26 Jun 05 8:25 AM
Reply To: 42868
Personally, when I write explicit slash or het, my mantra is: if I have to name the parts in such explicit detail that I *must* have a euphemism, I'm doing something wrong. I need to change the "angle" of view so that I don't see a sex act in need of a blow-by-blow description just in order for it to make any sense. I find suggestion is more powerful than outright description, and so tend to rely on that and strategic breaks that act as a curtain, cutting the audience off when the scene has accomplished its purpose.
That said, the only term I've seen used in graphic slash that didn't cause me to smirk, groan, or laugh outright, was "member"—obviously, this may not be the case for other people, but it's just so neutral sounding to me, that if it's not used too often, it doesn't trip my bad euphemism alarm.
I mean c'mon, it was probably the first thing men named!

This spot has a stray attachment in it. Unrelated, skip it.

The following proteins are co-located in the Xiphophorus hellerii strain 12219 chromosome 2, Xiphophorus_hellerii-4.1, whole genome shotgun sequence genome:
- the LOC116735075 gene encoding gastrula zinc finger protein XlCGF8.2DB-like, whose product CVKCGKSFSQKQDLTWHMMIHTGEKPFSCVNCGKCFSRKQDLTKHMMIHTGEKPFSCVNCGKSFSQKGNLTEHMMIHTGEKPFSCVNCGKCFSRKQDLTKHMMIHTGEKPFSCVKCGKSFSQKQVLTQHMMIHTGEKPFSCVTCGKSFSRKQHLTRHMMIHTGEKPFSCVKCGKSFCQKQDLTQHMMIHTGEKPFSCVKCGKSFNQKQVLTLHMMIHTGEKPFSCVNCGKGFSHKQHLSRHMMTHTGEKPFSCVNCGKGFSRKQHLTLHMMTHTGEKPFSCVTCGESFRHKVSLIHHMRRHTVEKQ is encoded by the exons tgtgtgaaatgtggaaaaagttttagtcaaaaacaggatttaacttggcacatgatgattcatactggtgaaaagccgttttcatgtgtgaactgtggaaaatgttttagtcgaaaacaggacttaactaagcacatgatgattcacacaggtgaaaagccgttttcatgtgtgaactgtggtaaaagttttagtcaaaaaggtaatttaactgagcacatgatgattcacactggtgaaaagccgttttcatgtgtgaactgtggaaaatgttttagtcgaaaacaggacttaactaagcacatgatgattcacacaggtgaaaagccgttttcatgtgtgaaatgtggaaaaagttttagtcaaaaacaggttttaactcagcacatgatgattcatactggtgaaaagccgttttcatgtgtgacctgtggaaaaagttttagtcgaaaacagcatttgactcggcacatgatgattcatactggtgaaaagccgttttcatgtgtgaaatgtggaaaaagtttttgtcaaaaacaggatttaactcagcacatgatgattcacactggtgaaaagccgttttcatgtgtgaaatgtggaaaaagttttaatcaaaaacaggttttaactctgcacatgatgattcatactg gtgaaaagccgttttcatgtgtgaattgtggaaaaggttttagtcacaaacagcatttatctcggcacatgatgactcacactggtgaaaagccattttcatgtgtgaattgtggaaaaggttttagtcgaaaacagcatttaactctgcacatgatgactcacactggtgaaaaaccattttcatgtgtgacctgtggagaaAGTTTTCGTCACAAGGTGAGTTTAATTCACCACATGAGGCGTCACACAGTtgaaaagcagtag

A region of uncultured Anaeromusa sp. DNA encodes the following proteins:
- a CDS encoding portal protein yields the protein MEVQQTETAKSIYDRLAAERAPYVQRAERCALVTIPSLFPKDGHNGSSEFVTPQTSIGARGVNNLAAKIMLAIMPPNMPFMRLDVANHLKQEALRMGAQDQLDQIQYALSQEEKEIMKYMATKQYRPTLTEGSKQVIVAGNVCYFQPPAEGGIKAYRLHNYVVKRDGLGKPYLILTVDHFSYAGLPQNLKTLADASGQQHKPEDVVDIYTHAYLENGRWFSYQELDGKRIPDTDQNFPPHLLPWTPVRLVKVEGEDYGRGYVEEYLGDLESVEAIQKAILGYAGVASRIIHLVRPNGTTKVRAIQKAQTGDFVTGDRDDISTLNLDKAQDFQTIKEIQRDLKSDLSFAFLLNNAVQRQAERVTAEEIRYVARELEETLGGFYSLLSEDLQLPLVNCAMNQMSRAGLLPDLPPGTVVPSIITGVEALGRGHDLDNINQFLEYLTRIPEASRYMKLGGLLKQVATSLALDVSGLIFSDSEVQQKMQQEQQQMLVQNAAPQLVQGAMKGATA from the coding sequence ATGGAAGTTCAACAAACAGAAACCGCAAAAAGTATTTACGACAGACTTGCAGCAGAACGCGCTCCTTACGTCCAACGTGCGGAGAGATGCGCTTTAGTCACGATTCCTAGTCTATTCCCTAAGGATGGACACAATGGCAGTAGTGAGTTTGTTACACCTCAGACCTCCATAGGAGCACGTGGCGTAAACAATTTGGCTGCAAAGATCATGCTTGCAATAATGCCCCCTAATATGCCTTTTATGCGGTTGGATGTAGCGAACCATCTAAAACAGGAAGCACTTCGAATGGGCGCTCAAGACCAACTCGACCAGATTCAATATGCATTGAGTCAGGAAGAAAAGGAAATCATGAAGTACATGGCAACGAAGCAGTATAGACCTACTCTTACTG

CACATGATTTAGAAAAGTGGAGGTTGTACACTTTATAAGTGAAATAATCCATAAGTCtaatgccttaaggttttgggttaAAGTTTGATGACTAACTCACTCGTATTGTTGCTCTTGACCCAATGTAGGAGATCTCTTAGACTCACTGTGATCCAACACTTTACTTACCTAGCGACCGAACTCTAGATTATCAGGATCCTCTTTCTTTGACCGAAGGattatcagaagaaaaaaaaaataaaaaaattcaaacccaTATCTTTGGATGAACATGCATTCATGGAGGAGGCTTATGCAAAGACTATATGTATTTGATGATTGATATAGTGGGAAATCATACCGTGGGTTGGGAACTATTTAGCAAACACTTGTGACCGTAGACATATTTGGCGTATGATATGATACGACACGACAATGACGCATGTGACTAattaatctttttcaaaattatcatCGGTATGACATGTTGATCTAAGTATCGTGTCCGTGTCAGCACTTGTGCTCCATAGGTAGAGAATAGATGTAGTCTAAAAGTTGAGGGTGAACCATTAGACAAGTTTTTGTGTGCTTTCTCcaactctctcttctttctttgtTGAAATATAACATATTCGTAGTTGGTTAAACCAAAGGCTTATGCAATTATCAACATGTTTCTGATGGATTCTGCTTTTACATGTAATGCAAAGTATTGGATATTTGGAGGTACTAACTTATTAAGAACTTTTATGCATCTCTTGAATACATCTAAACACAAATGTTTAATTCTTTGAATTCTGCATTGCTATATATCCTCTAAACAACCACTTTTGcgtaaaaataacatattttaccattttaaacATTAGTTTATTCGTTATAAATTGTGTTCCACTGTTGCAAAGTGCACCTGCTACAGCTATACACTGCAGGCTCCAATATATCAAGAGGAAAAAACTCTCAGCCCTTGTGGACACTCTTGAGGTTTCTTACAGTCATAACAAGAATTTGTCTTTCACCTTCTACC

Ummm... yes, it might well have been, but the christeners of said parts likely didn't have literary usability in mind. So unless you're writing some sort of pissing contest that evolves into a sexual encounter, I'm not sure that sort of realism is going to be terribly helpful.
You know, this topic did come up before in one of the older threads, and Meg gave a link to an absolutely hilarious analysis of the euphemism problem. I seem to recall it's fairly near the beginning of a thread. Hang on and I'll go look...
That took longer than I thought it would. Go to No sex in LOTR?
. Be sure to follow the link Meg Thornton provides, as it is absolutely, gut-bustingly funny. Skimming through, I realize the conversation is less geared towards giving out euphemisms than the problems that they present, but it may still be of some interest to you.